Some of the most photographed buildings in Stockholm.
Shame they were under renovation, but how kind of them to be covered in pictures of themselves.
aspects of rural life, both good and bad). This was a really fun activity.
The next day we made our way over to the island of Djurgarden to visit the ABBA Museum and Vasa Museum. The ABBA Museum was tremendous fun. My dad was even happy as there turned out to be a rock room displaying the guitars of lots of famous musicians. And I got to perform on stage with virtual ABBA. I have video evidence in which you thankfully can't hear me sing - the dancing is bad enough! I'm a beat behind the rest of the band ha ha. But at least I had fun.
The Vasa Museum was worth the visit too. The Vasa is the only almost fully intact 17th century ship to be salvaged and put on display. It sank a mere 1400 yards into its maiden voyage due to being too top-heavy and 30 people died. The viewing platforms are set over several levels so you can see it up close from many angles and really examine it. There are other related exhibits to see too, including a reconstruction of the gun deck that you can walk through. What struck me
most about it was how low the ceiling was. I know people would have generally been shorter in the 17th century, but many must still have had to stoop to walk about like I did, and do so every day that they were on board the ship. I'd recommend visiting this museum to anyone, it's no wonder it is the most-visited museum in Scandinavia.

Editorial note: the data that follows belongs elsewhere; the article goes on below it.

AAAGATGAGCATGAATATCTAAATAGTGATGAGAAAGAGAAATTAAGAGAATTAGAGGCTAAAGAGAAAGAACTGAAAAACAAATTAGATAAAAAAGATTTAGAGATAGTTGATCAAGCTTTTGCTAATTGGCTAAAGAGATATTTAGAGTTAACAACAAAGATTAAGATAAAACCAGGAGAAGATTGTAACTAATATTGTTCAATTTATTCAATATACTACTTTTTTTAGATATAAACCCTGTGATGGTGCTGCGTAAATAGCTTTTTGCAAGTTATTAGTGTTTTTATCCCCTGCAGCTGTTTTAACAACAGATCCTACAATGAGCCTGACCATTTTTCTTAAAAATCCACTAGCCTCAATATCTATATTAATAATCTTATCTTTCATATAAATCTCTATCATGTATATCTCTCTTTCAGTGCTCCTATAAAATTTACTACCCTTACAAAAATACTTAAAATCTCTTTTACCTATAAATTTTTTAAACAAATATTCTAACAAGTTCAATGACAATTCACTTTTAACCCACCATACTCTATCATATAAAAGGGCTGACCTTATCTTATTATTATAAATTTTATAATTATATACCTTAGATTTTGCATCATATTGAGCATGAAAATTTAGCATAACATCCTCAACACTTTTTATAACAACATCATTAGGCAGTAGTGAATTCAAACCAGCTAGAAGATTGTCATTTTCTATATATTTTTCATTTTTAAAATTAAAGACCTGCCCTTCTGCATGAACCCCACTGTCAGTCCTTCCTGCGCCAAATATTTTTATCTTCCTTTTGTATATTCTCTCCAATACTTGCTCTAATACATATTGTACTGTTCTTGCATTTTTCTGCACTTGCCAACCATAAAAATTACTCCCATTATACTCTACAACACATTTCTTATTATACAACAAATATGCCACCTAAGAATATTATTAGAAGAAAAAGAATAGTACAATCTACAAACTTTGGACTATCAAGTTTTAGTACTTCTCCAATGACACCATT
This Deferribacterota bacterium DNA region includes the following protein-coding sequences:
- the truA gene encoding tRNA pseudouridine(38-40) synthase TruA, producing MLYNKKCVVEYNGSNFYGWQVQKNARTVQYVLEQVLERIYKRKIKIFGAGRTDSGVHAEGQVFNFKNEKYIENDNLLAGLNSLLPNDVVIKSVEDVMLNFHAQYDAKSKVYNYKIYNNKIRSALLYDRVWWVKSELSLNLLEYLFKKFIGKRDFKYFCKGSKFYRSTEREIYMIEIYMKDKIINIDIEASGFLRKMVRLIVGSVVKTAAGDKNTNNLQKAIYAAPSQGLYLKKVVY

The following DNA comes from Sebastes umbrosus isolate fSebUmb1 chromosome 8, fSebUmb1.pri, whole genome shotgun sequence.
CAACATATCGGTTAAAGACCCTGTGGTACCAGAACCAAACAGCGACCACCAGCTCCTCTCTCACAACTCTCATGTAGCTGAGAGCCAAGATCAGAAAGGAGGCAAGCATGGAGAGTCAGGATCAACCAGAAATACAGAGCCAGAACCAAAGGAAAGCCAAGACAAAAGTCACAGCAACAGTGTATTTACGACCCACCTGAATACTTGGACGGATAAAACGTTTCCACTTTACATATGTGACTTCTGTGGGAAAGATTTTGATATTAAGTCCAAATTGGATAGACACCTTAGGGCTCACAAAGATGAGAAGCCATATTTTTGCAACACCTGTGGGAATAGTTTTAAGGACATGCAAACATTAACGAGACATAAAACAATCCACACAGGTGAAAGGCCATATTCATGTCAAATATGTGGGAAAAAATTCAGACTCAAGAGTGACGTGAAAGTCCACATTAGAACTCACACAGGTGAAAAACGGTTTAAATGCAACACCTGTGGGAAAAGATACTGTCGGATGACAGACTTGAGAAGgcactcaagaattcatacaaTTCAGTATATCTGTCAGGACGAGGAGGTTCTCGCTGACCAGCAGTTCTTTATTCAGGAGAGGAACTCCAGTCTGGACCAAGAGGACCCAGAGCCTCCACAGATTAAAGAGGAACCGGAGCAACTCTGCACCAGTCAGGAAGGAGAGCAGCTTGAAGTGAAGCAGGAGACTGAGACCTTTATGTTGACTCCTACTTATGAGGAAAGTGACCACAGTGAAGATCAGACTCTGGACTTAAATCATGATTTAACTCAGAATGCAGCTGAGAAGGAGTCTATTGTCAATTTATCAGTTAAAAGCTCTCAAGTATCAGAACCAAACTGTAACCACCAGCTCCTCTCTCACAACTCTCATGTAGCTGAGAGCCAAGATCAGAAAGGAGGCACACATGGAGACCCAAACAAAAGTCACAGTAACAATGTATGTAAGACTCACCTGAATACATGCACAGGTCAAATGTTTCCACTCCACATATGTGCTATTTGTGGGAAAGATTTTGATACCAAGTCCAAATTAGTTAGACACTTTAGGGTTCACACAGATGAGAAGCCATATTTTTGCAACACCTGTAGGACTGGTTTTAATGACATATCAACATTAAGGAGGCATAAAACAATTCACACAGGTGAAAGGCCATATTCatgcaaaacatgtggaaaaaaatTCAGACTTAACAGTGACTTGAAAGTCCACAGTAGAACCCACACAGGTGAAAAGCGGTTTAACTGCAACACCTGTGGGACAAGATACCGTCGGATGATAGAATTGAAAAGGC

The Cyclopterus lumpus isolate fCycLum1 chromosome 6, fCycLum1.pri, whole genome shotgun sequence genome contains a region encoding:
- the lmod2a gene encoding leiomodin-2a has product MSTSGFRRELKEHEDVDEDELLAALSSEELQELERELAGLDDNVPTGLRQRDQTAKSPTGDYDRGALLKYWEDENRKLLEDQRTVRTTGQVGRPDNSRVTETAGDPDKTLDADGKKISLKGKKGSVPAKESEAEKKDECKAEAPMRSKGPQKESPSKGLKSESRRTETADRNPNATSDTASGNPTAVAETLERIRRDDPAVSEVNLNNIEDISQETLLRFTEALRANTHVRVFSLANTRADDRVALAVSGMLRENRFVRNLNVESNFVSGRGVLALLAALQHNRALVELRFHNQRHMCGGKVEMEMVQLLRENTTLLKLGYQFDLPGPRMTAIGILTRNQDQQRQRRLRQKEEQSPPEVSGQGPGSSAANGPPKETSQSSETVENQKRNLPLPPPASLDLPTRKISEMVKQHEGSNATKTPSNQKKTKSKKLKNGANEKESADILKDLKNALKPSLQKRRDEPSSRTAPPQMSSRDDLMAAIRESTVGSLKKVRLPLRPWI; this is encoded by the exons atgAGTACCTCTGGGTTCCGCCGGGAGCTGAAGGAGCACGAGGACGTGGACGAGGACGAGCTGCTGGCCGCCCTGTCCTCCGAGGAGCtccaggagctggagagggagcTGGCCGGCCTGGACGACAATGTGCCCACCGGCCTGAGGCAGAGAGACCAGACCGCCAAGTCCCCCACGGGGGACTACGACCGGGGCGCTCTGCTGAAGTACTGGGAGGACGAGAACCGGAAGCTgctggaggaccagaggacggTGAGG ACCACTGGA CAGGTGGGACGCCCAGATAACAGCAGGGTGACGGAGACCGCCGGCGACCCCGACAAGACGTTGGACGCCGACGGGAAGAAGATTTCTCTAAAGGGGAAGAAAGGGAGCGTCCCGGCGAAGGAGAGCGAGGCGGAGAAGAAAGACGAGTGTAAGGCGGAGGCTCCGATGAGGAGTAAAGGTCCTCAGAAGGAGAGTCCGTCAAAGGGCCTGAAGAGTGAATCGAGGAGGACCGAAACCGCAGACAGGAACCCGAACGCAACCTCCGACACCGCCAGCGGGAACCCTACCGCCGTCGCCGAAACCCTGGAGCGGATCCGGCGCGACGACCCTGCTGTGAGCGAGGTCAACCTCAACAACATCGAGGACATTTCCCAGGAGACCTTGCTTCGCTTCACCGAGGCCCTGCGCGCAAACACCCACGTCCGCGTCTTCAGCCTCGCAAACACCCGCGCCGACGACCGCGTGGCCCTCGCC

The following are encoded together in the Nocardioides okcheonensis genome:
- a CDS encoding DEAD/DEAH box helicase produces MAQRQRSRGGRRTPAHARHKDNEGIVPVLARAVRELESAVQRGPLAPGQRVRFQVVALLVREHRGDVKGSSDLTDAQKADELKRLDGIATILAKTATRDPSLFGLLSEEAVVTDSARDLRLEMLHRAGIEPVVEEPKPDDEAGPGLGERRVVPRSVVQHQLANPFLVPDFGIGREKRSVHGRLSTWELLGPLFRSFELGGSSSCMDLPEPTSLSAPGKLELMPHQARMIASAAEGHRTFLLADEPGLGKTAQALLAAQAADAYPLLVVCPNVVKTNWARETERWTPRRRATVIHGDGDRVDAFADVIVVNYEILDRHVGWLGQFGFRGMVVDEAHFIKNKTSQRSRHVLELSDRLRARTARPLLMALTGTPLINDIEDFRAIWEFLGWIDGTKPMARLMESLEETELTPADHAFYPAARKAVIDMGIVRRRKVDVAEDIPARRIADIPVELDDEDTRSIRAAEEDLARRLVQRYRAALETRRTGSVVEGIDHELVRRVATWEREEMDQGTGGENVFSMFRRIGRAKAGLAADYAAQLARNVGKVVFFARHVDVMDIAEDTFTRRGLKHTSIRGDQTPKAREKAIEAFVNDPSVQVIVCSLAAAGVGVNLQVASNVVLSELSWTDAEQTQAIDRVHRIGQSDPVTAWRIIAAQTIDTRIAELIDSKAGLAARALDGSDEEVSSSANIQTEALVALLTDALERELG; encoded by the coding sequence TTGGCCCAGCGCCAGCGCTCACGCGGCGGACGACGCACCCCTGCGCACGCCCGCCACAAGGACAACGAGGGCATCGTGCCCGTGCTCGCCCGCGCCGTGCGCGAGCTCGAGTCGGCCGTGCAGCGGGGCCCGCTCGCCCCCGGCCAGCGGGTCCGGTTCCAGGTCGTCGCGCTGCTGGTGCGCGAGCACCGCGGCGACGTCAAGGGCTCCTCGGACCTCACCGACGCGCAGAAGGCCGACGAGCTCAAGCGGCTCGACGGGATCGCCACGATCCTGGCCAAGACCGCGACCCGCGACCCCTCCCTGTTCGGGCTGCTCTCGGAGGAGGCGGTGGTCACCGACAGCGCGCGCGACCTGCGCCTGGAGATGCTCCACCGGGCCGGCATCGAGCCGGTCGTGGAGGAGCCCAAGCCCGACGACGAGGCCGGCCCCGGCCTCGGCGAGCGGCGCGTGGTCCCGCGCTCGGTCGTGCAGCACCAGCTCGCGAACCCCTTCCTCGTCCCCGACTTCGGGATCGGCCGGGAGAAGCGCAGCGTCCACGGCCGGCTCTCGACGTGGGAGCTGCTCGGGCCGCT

The next morning we just had time for a bit of shopping before our flight home. We found several lovely little interior design and gift shops, some selling Moomin memorabilia, which took me back to my childhood (the Moomins are a Swedish/Finnish-created cartoon family of fairy tale creatures resembling hippos).
To sum up, I had an amazingly privileged year of travel in 2018 and I enjoyed the vast majority of it, with no major incidents or hiccups. There were too many great destinations and experiences to even name my highlights, it was all a highlight. So far I have no fixed travel plans for 2019, and I don't think it will feature as much travel as 2018 did, but I can't wait to see what's in store for me. Thanks for reading!